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Archive for: October, 2008

Bilingual and Bicultural

Many people think that anyone who speaks a second language would make a good translator. It’s not enough however, for the translator to just be bilingual. He or she must be “bicultural” as well. Understanding their “second language’s” culture is a must for translators. A professor from Un

Spanish Words in English

With so much often said about the infiltration of English into the Spanish language, one often forgets that borrowed words and loan words are a two-way street. United States English has its share of linguistic contributions from Spanish, words that come from Mexico, Cuba, Spain and beyond. The two most common classification

A Story

October 24, 2008 4 Comments »

“Translations” The same thing always happened to him. When someone translated one of his poems into a foreign language (at least, a foreign language that he knew), his own verses sounded better than in the original. This is why it came as no surprise that he found the French version of his poem “Time and [

The Future of Spanish in the U.S.

The general consensus about Spanish in the U.S. is that its use, in terms of the number of speakers and general “visibility” (mainstream media, advertising, etc.), is growing exponentially. And with record numbers of Spanish-speaking immigrants coming from South and Central America, it looks like this will conti

The Translation of the Most Widely Read Book in the World

October 17, 2008 3 Comments »

Just two weeks after Translator’s Day, which is celebrated on the anniversary of Saint Jerome’s death as a tribute to him having been the first to translate the Bible into Latin, an agreement was reached at the Vatican in favor of further translation and distribution of the most widely book in history.  Accordi

Translators and the Presidential Election

October 14, 2008 5 Comments »

The United States has long prided itself on being a “melting pot” of different cultures and backgrounds and this becomes especially apparent amidst talk of the different voter demographics and the pledges made to different ethnic groups. Apart from the Spanish translations that I mentioned before on McCain and O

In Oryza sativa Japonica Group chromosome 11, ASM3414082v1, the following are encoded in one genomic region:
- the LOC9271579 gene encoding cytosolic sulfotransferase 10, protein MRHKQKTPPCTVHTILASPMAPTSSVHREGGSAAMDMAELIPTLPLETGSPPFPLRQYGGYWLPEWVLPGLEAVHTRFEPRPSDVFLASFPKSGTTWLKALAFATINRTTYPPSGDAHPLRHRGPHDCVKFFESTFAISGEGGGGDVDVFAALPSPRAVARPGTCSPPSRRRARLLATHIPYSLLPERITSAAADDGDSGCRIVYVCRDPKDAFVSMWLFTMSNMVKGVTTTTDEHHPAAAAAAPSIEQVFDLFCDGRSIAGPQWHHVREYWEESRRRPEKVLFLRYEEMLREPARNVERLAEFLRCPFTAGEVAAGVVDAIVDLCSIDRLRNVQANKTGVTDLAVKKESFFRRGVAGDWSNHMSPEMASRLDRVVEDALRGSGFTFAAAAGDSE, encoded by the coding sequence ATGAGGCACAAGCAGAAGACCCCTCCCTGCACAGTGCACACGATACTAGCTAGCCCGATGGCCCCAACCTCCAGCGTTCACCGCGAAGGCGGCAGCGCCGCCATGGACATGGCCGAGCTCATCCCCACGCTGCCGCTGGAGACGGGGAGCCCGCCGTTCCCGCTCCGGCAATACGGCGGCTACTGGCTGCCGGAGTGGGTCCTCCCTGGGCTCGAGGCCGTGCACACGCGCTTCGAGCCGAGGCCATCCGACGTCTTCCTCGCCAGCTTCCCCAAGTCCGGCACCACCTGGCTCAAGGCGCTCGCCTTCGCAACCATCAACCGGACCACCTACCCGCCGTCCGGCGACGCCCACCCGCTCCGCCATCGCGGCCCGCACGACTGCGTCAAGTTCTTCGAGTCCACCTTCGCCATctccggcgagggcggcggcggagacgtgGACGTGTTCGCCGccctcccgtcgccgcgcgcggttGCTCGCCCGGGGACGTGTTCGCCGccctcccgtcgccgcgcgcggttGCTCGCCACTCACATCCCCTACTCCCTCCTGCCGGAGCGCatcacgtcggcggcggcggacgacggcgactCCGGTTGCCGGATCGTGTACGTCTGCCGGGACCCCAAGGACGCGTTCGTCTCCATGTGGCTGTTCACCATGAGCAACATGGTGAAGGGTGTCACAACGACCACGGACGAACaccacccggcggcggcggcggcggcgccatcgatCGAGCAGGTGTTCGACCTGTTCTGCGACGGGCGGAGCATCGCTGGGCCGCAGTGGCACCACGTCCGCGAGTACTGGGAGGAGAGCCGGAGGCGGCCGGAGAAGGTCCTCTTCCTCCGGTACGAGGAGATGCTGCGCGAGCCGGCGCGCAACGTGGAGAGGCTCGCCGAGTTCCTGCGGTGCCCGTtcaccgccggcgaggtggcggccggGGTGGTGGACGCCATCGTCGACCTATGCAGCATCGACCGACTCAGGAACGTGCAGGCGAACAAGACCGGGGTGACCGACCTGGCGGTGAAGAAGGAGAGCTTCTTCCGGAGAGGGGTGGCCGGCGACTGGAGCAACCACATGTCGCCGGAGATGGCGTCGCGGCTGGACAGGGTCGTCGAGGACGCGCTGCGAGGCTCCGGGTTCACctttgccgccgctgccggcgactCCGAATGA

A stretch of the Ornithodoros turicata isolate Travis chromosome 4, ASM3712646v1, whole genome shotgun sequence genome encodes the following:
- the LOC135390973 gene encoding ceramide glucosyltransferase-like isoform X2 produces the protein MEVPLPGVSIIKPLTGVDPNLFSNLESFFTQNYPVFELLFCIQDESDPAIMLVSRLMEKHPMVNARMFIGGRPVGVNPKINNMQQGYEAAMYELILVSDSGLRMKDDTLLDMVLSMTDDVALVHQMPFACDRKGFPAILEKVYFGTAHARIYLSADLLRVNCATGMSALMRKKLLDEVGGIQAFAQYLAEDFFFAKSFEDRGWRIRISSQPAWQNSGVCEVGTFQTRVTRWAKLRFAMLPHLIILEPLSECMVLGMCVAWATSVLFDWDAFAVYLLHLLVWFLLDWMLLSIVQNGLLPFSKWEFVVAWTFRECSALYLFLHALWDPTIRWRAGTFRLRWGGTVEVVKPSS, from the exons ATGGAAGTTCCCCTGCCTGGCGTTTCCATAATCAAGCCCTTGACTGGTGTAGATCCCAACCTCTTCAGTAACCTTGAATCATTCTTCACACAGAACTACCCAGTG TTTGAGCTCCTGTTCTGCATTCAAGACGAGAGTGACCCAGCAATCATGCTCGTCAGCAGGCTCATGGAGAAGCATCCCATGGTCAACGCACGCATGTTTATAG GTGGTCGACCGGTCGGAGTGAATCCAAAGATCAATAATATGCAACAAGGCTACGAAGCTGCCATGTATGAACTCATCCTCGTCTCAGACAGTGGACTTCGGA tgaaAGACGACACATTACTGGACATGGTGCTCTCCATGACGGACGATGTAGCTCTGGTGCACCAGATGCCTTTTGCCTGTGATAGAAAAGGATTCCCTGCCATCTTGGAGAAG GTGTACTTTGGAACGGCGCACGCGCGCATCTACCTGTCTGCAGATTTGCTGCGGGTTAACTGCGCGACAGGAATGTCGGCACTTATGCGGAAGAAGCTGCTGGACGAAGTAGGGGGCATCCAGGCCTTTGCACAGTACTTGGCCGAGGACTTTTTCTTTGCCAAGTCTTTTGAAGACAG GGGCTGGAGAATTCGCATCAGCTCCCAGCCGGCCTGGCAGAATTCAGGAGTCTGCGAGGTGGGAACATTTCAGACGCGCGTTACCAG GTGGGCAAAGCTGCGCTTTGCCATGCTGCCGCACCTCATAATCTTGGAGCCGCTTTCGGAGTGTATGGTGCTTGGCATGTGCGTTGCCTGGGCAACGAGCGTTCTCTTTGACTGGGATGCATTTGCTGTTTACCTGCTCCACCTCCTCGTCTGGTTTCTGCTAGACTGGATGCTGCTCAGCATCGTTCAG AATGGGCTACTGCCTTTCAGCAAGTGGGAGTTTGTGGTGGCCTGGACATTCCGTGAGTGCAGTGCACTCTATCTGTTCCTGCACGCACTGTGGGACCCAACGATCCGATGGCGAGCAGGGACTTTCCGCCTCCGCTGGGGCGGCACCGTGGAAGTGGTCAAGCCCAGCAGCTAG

A Little Bit of History: The First Latin-American Interpreter

October 10, 2008 2 Comments »

She is known by many names: Malinalli, Malintzin(Spanish transliterations of her original name– the tzin suffix was added to indicate hierarchy and nobility), “Doña Marina,” or most commonly, La Malinche. Malineli Tenepatl (c.1502 – c.1529), a Mexican girl born into the upper class, was presented to

How to Select a Good Translation Agency

Cheap and fast are the first two words that go through most people’s minds when they start looking for a translation agency. But when they read over the first translation that they had done based solely on those two criteria, they’ll probably rethink the whole idea and realize that “quality” was actu

The Painstaking Task of Rereading your Translation

Personally, one of the things about translating that gets under my skin is having to check over it once I’m done. I hate it. But after a few jobs where I wanted to bang my head against the wall because I hadn’t gone back over it and spotted my stupid mistake (but of course someone […]